Testimonial 9 – with video clip

TPS-Therapy - Testimonial 9 with Video-Interview

Moderate-grade Alzheimer's dementia at a younger age

Fast action after diagnosis leads to high quality of life

Preliminary remark by Prof. Citak:

The couple Mike and Janet from Groningen, Holland, is a very good example that Transcranial Pulse Stimulation, used as soon as possible, can lead to quite excellent results. This can be explained by the fact that the more neuronal networks are still present in the brain, the more the TPS can naturally activate and regenerate. Even though Mike had to wait years for the final diagnosis of Alzheimer’s dementia due to his statistically young age, when neurology initially looked for other possible diseases (the patient was initially thought to have a “burn-out”) and the Corona pandemic, I think it was crucial that wife Janet did not want to settle for the statement “there’s nothing you can do“, but actively searched for the latest treatment options that are not yet the general standard. She found TPS very quickly and so treatment could be started shortly after diagnosis.

The results are clear and I thank Mike and Janet for being willing to report this in front of a camera (Video-Interview). This they did now during their vacation in Bavaria and visited Katja C. Schmidt from “Alzheimer Germany”. The initiator and project manager of the information portal “Alzheimer Germany” had herself a case of Alzheimer’s dementia in the family for 10 years and has known the TPS from the very first day, since it could be used in private practices. Since then, the trained journalist and, moreover, herself a developer of another medical-technical form of therapy (not TPS) has been documenting and informing about Transcranial Pulse Stimulation with great commitment and with the utmost conviction, because she knows from her own experience: “What good is the best therapy if you don’t know it?”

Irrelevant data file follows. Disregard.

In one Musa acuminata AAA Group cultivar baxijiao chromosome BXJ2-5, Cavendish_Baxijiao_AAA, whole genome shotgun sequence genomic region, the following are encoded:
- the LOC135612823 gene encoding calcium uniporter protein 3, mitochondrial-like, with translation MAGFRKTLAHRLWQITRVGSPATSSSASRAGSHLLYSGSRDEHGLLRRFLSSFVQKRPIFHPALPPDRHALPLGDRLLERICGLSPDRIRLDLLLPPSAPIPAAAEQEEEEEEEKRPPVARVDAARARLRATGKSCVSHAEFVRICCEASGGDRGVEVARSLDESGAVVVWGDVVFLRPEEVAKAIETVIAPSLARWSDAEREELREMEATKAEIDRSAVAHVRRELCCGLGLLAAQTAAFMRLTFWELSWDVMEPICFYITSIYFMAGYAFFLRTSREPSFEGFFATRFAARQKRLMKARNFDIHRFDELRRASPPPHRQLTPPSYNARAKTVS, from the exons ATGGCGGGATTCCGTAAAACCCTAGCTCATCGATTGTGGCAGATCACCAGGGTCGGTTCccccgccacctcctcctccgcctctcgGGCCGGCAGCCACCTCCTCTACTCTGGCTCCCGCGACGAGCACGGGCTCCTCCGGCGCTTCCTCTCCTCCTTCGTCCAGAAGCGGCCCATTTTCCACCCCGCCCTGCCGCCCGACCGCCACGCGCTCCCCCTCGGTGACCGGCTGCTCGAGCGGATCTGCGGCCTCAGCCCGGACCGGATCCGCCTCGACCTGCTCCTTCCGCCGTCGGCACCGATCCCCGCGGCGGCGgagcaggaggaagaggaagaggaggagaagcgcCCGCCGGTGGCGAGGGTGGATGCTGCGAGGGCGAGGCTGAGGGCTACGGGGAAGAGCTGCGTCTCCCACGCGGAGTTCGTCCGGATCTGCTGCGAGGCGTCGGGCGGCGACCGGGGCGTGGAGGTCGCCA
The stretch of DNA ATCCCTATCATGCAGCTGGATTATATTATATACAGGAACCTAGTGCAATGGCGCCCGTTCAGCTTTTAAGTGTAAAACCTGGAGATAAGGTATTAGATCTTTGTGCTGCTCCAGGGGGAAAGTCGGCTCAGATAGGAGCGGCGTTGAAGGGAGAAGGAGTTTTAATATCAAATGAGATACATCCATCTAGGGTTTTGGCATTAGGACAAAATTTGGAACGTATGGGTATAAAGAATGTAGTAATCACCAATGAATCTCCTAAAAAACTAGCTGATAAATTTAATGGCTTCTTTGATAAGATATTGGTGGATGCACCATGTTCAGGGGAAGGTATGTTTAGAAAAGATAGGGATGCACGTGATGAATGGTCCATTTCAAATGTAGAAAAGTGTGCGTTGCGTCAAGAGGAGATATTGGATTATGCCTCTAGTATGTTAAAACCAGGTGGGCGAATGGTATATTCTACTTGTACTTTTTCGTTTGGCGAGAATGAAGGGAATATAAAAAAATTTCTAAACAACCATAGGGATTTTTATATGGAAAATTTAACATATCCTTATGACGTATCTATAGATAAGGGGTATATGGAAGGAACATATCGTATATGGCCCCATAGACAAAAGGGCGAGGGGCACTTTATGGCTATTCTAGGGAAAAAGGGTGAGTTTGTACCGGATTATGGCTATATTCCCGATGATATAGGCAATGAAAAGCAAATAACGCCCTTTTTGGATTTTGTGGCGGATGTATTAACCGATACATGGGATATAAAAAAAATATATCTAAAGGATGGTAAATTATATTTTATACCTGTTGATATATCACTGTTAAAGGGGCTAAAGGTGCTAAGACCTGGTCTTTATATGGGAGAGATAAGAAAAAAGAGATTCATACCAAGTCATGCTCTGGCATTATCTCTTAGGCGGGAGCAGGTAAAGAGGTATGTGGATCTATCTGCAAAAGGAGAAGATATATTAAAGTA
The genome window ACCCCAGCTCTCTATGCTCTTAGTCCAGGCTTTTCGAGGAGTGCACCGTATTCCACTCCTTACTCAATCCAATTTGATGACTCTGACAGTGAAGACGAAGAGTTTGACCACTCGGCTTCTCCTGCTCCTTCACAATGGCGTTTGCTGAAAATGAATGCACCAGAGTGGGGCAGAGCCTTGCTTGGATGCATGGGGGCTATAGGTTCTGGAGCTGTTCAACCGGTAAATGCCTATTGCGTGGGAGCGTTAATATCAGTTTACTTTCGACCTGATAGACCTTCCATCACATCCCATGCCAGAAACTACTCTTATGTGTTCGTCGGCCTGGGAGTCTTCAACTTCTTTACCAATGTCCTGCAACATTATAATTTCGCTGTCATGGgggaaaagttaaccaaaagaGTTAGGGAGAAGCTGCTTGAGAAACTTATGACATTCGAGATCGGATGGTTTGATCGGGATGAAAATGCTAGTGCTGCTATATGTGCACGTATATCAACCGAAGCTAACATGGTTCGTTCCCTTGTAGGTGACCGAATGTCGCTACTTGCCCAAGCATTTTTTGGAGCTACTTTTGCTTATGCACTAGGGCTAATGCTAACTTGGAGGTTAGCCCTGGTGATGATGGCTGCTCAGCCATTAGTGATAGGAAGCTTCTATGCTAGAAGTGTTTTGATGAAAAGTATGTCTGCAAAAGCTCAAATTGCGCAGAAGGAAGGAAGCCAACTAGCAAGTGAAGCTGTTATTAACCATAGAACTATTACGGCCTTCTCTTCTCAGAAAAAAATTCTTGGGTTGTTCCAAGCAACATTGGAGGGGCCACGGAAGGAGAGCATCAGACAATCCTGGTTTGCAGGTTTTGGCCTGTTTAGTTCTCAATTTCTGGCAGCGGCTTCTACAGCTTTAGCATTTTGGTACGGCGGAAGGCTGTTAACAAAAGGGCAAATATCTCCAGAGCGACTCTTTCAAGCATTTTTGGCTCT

The backstory in brief summary:

Mike, an IT specialist at the University of Groningen, Holland, is only 55 years old in 2017 when his wife Janet, work colleagues and social circle notice that something is wrong with Mike. The proven logician becomes forgetful, he can no longer translate his thoughts, he can no longer drive and there is deep sadness within him.

Visits to the doctor are initially of no avail, because at the age of 55 Mike does not fit into the statistical picture of Alzheimer’s disease. So the initial assumption is that the busy IT worker is overworked and probably suffering from burnout. His wife Janet in particular insists intensively with the Dutch doctors and thus, as both report, runs the risk herself of ending up in a clinic as a psychiatric case because of “hysteria”! But she does not give up and in the summer of 2022 Mike is finally examined in a PET-MRI. The diagnosis is clear: Mike has long since been suffering from Alzheimer’s dementia.

The statement of the Dutch neurologist at the diagnosis interview shocks the couple deeply: “There’s nothing you can do about Alzheimer’s, I’ll give you another year and a half with half a lucid mind. Start getting your things together while you still can.

By this time, the disease has Mike comprehensively in its grip. The inner sadness is immense, the simplest things are difficult for him to do, he can partly no longer think clearly and hardly speak. Without Janet he is completely helpless. It is then Janet who decides immediately after the diagnosis that they will not accept the neurologist’s statement. Medicine is making such great progress, there will be other options. So she quickly came across Transcranial Pulse Stimulation in Germany, made extensive inquiries and a few weeks later the initial TPS treatment series was started. Then in February we did a single booster session and now, at the end of May, another three-part booster.

You can see how Mike is doing today in the video. Please note here that Mike and Janet are Dutch and that German is not their native language. It is all the more remarkable that Mike is able to articulate well in our language again. When he speaks Dutch, you don’t even notice that you have an Alzheimer’s patient in front of you.